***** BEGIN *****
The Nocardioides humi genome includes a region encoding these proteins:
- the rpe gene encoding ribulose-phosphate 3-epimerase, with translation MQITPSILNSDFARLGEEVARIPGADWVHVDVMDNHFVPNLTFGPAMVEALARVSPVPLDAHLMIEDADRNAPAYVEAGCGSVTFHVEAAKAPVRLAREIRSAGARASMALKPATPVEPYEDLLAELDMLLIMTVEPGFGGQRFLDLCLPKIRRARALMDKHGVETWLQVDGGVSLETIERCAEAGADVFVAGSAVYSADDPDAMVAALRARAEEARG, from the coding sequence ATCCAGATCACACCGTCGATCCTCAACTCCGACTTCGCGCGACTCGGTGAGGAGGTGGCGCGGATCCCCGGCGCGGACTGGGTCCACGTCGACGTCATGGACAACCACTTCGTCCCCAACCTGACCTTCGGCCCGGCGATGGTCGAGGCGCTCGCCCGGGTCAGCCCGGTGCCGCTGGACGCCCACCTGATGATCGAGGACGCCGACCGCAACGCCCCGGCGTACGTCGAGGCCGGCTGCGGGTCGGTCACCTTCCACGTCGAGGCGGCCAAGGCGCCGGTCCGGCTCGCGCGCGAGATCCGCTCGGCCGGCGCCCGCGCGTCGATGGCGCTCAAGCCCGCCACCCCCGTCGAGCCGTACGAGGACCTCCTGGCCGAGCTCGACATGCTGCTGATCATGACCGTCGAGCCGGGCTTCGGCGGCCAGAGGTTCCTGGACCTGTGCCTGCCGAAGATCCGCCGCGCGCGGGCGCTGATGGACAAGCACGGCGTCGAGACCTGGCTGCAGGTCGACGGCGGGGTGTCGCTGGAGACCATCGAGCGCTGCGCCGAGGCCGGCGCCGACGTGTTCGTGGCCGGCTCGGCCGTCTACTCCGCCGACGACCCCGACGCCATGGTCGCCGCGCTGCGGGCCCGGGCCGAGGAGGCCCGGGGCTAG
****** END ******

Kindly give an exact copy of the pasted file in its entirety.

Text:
The Nocardioides humi genome includes a region encoding these proteins:
- the rpe gene encoding ribulose-phosphate 3-epimerase, with translation MQITPSILNSDFARLGEEVARIPGADWVHVDVMDNHFVPNLTFGPAMVEALARVSPVPLDAHLMIEDADRNAPAYVEAGCGSVTFHVEAAKAPVRLAREIRSAGARASMALKPATPVEPYEDLLAELDMLLIMTVEPGFGGQRFLDLCLPKIRRARALMDKHGVETWLQVDGGVSLETIERCAEAGADVFVAGSAVYSADDPDAMVAALRARAEEARG, from the coding sequence ATCCAGATCACACCGTCGATCCTCAACTCCGACTTCGCGCGACTCGGTGAGGAGGTGGCGCGGATCCCCGGCGCGGACTGGGTCCACGTCGACGTCATGGACAACCACTTCGTCCCCAACCTGACCTTCGGCCCGGCGATGGTCGAGGCGCTCGCCCGGGTCAGCCCGGTGCCGCTGGACGCCCACCTGATGATCGAGGACGCCGACCGCAACGCCCCGGCGTACGTCGAGGCCGGCTGCGGGTCGGTCACCTTCCACGTCGAGGCGGCCAAGGCGCCGGTCCGGCTCGCGCGCGAGATCCGCTCGGCCGGCGCCCGCGCGTCGATGGCGCTCAAGCCCGCCACCCCCGTCGAGCCGTACGAGGACCTCCTGGCCGAGCTCGACATGCTGCTGATCATGACCGTCGAGCCGGGCTTCGGCGGCCAGAGGTTCCTGGACCTGTGCCTGCCGAAGATCCGCCGCGCGCGGGCGCTGATGGACAAGCACGGCGTCGAGACCTGGCTGCAGGTCGACGGCGGGGTGTCGCTGGAGACCATCGAGCGCTGCGCCGAGGCCGGCGCCGACGTGTTCGTGGCCGGCTCGGCCGTCTACTCCGCCGACGACCCCGACGCCATGGTCGCCGCGCTGCGGGCCCGGGCCGAGGAGGCCCGGGGCTAG